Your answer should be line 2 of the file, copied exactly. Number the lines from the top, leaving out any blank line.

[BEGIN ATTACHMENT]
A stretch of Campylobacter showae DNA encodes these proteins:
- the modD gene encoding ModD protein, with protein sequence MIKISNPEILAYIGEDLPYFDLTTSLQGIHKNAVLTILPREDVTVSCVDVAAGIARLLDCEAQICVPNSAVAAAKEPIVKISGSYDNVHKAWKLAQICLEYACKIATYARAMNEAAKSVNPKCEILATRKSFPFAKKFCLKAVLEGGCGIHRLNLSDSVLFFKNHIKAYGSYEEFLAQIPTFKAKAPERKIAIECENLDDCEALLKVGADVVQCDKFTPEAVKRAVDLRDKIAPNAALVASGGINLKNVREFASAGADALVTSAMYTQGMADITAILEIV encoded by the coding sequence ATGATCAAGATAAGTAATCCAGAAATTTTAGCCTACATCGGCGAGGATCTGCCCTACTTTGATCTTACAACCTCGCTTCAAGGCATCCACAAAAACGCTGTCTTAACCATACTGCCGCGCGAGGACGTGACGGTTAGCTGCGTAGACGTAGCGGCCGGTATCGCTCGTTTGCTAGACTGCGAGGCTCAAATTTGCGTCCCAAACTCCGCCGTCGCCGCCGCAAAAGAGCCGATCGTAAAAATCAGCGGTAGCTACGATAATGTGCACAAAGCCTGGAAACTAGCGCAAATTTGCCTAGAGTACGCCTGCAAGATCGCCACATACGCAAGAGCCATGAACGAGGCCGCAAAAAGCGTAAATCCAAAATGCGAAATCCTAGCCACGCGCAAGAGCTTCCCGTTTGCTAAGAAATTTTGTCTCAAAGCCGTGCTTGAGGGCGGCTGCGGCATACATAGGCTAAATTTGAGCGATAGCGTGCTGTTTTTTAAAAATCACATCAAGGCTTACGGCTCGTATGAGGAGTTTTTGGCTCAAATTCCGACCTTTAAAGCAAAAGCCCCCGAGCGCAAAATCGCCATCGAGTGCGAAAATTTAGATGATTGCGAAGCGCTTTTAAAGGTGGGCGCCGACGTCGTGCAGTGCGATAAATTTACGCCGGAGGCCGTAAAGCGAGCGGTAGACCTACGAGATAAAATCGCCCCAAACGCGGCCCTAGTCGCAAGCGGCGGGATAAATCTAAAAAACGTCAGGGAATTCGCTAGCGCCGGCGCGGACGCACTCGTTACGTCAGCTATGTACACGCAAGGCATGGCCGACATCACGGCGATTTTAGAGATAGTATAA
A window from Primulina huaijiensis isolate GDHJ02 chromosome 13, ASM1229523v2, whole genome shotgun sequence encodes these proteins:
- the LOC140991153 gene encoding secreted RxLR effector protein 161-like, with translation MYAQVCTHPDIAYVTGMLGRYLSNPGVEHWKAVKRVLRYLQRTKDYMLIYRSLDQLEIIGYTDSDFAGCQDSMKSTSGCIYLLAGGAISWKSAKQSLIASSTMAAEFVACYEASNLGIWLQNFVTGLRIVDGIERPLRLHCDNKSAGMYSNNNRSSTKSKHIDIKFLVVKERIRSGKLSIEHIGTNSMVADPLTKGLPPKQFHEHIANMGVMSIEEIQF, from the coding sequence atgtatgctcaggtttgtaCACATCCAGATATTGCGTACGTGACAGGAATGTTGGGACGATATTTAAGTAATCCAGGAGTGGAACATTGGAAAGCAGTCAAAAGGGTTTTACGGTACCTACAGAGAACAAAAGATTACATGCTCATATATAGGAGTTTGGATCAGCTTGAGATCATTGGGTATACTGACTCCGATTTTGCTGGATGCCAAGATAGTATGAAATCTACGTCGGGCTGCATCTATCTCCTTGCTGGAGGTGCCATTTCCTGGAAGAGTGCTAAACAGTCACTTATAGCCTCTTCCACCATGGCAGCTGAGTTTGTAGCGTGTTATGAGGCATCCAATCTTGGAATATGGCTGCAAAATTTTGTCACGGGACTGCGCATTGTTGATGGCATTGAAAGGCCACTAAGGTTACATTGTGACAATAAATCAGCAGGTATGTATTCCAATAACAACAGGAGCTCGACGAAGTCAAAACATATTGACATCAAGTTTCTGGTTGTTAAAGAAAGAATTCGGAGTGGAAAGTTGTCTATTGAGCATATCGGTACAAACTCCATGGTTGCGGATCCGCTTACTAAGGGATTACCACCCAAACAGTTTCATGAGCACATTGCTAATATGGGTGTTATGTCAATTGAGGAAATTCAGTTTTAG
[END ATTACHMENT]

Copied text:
- the modD gene encoding ModD protein, with protein sequence MIKISNPEILAYIGEDLPYFDLTTSLQGIHKNAVLTILPREDVTVSCVDVAAGIARLLDCEAQICVPNSAVAAAKEPIVKISGSYDNVHKAWKLAQICLEYACKIATYARAMNEAAKSVNPKCEILATRKSFPFAKKFCLKAVLEGGCGIHRLNLSDSVLFFKNHIKAYGSYEEFLAQIPTFKAKAPERKIAIECENLDDCEALLKVGADVVQCDKFTPEAVKRAVDLRDKIAPNAALVASGGINLKNVREFASAGADALVTSAMYTQGMADITAILEIV encoded by the coding sequence ATGATCAAGATAAGTAATCCAGAAATTTTAGCCTACATCGGCGAGGATCTGCCCTACTTTGATCTTACAACCTCGCTTCAAGGCATCCACAAAAACGCTGTCTTAACCATACTGCCGCGCGAGGACGTGACGGTTAGCTGCGTAGACGTAGCGGCCGGTATCGCTCGTTTGCTAGACTGCGAGGCTCAAATTTGCGTCCCAAACTCCGCCGTCGCCGCCGCAAAAGAGCCGATCGTAAAAATCAGCGGTAGCTACGATAATGTGCACAAAGCCTGGAAACTAGCGCAAATTTGCCTAGAGTACGCCTGCAAGATCGCCACATACGCAAGAGCCATGAACGAGGCCGCAAAAAGCGTAAATCCAAAATGCGAAATCCTAGCCACGCGCAAGAGCTTCCCGTTTGCTAAGAAATTTTGTCTCAAAGCCGTGCTTGAGGGCGGCTGCGGCATACATAGGCTAAATTTGAGCGATAGCGTGCTGTTTTTTAAAAATCACATCAAGGCTTACGGCTCGTATGAGGAGTTTTTGGCTCAAATTCCGACCTTTAAAGCAAAAGCCCCCGAGCGCAAAATCGCCATCGAGTGCGAAAATTTAGATGATTGCGAAGCGCTTTTAAAGGTGGGCGCCGACGTCGTGCAGTGCGATAAATTTACGCCGGAGGCCGTAAAGCGAGCGGTAGACCTACGAGATAAAATCGCCCCAAACGCGGCCCTAGTCGCAAGCGGCGGGATAAATCTAAAAAACGTCAGGGAATTCGCTAGCGCCGGCGCGGACGCACTCGTTACGTCAGCTATGTACACGCAAGGCATGGCCGACATCACGGCGATTTTAGAGATAGTATAA